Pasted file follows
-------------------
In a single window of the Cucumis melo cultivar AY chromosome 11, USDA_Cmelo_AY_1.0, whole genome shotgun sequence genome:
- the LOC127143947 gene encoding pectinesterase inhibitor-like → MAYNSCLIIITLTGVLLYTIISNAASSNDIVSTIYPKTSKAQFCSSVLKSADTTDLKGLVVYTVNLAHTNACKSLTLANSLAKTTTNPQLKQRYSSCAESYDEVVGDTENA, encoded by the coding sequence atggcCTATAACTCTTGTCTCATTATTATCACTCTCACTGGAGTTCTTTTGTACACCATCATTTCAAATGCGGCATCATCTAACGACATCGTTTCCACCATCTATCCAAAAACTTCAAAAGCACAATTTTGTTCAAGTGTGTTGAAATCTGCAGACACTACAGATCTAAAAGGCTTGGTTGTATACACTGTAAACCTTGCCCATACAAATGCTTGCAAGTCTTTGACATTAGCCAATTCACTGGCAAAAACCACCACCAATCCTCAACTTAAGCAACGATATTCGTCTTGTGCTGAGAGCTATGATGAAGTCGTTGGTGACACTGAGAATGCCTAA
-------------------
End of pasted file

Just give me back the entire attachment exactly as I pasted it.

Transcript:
In a single window of the Cucumis melo cultivar AY chromosome 11, USDA_Cmelo_AY_1.0, whole genome shotgun sequence genome:
- the LOC127143947 gene encoding pectinesterase inhibitor-like → MAYNSCLIIITLTGVLLYTIISNAASSNDIVSTIYPKTSKAQFCSSVLKSADTTDLKGLVVYTVNLAHTNACKSLTLANSLAKTTTNPQLKQRYSSCAESYDEVVGDTENA, encoded by the coding sequence atggcCTATAACTCTTGTCTCATTATTATCACTCTCACTGGAGTTCTTTTGTACACCATCATTTCAAATGCGGCATCATCTAACGACATCGTTTCCACCATCTATCCAAAAACTTCAAAAGCACAATTTTGTTCAAGTGTGTTGAAATCTGCAGACACTACAGATCTAAAAGGCTTGGTTGTATACACTGTAAACCTTGCCCATACAAATGCTTGCAAGTCTTTGACATTAGCCAATTCACTGGCAAAAACCACCACCAATCCTCAACTTAAGCAACGATATTCGTCTTGTGCTGAGAGCTATGATGAAGTCGTTGGTGACACTGAGAATGCCTAA